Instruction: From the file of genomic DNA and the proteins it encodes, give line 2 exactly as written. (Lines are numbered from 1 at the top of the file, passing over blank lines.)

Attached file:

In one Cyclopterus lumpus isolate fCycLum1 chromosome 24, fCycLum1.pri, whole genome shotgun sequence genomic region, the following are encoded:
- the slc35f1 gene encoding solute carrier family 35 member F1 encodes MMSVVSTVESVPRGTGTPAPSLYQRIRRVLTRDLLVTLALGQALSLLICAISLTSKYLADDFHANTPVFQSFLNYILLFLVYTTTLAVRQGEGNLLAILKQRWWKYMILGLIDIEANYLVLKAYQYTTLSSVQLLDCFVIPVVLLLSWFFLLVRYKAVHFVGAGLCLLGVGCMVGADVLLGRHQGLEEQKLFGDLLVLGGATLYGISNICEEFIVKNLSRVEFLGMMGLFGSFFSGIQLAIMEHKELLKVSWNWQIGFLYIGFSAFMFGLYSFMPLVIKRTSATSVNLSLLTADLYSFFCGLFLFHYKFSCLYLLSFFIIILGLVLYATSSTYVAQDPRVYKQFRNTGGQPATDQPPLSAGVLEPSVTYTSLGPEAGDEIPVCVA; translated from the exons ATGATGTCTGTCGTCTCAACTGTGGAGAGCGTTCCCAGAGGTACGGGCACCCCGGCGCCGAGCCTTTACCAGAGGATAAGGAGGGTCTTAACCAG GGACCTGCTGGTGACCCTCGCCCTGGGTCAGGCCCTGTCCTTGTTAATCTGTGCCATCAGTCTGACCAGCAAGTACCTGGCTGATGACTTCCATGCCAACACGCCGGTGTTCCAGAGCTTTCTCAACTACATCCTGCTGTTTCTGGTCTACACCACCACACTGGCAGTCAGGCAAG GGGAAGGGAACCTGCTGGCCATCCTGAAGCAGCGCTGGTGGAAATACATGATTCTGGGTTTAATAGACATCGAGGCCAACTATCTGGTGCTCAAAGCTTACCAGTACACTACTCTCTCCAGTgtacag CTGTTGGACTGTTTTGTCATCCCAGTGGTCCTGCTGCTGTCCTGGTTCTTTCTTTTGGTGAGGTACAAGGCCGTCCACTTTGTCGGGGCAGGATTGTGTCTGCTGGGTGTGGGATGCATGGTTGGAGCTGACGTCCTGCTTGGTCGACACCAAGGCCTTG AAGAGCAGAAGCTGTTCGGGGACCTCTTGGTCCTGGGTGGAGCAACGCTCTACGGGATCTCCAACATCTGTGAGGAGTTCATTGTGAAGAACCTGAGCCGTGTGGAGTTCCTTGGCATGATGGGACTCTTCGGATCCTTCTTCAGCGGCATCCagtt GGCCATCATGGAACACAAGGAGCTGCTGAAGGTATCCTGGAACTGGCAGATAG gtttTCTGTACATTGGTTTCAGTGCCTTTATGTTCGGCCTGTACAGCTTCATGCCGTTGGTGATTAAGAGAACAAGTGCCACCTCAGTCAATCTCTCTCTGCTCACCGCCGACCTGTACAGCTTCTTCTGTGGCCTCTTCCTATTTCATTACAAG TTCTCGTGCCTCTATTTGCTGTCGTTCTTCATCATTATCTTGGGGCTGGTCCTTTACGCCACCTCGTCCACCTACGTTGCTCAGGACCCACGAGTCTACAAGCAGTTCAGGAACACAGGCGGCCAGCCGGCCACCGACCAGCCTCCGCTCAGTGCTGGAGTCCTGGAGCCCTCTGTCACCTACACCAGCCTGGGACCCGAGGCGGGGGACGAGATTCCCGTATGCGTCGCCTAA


- the slc35f1 gene encoding solute carrier family 35 member F1 encodes MMSVVSTVESVPRGTGTPAPSLYQRIRRVLTRDLLVTLALGQALSLLICAISLTSKYLADDFHANTPVFQSFLNYILLFLVYTTTLAVRQGEGNLLAILKQRWWKYMILGLIDIEANYLVLKAYQYTTLSSVQLLDCFVIPVVLLLSWFFLLVRYKAVHFVGAGLCLLGVGCMVGADVLLGRHQGLEEQKLFGDLLVLGGATLYGISNICEEFIVKNLSRVEFLGMMGLFGSFFSGIQLAIMEHKELLKVSWNWQIGFLYIGFSAFMFGLYSFMPLVIKRTSATSVNLSLLTADLYSFFCGLFLFHYKFSCLYLLSFFIIILGLVLYATSSTYVAQDPRVYKQFRNTGGQPATDQPPLSAGVLEPSVTYTSLGPEAGDEIPVCVA; translated from the exons ATGATGTCTGTCGTCTCAACTGTGGAGAGCGTTCCCAGAGGTACGGGCACCCCGGCGCCGAGCCTTTACCAGAGGATAAGGAGGGTCTTAACCAG GGACCTGCTGGTGACCCTCGCCCTGGGTCAGGCCCTGTCCTTGTTAATCTGTGCCATCAGTCTGACCAGCAAGTACCTGGCTGATGACTTCCATGCCAACACGCCGGTGTTCCAGAGCTTTCTCAACTACATCCTGCTGTTTCTGGTCTACACCACCACACTGGCAGTCAGGCAAG GGGAAGGGAACCTGCTGGCCATCCTGAAGCAGCGCTGGTGGAAATACATGATTCTGGGTTTAATAGACATCGAGGCCAACTATCTGGTGCTCAAAGCTTACCAGTACACTACTCTCTCCAGTgtacag CTGTTGGACTGTTTTGTCATCCCAGTGGTCCTGCTGCTGTCCTGGTTCTTTCTTTTGGTGAGGTACAAGGCCGTCCACTTTGTCGGGGCAGGATTGTGTCTGCTGGGTGTGGGATGCATGGTTGGAGCTGACGTCCTGCTTGGTCGACACCAAGGCCTTG AAGAGCAGAAGCTGTTCGGGGACCTCTTGGTCCTGGGTGGAGCAACGCTCTACGGGATCTCCAACATCTGTGAGGAGTTCATTGTGAAGAACCTGAGCCGTGTGGAGTTCCTTGGCATGATGGGACTCTTCGGATCCTTCTTCAGCGGCATCCagtt GGCCATCATGGAACACAAGGAGCTGCTGAAGGTATCCTGGAACTGGCAGATAG gtttTCTGTACATTGGTTTCAGTGCCTTTATGTTCGGCCTGTACAGCTTCATGCCGTTGGTGATTAAGAGAACAAGTGCCACCTCAGTCAATCTCTCTCTGCTCACCGCCGACCTGTACAGCTTCTTCTGTGGCCTCTTCCTATTTCATTACAAG TTCTCGTGCCTCTATTTGCTGTCGTTCTTCATCATTATCTTGGGGCTGGTCCTTTACGCCACCTCGTCCACCTACGTTGCTCAGGACCCACGAGTCTACAAGCAGTTCAGGAACACAGGCGGCCAGCCGGCCACCGACCAGCCTCCGCTCAGTGCTGGAGTCCTGGAGCCCTCTGTCACCTACACCAGCCTGGGACCCGAGGCGGGGGACGAGATTCCCGTATGCGTCGCCTAA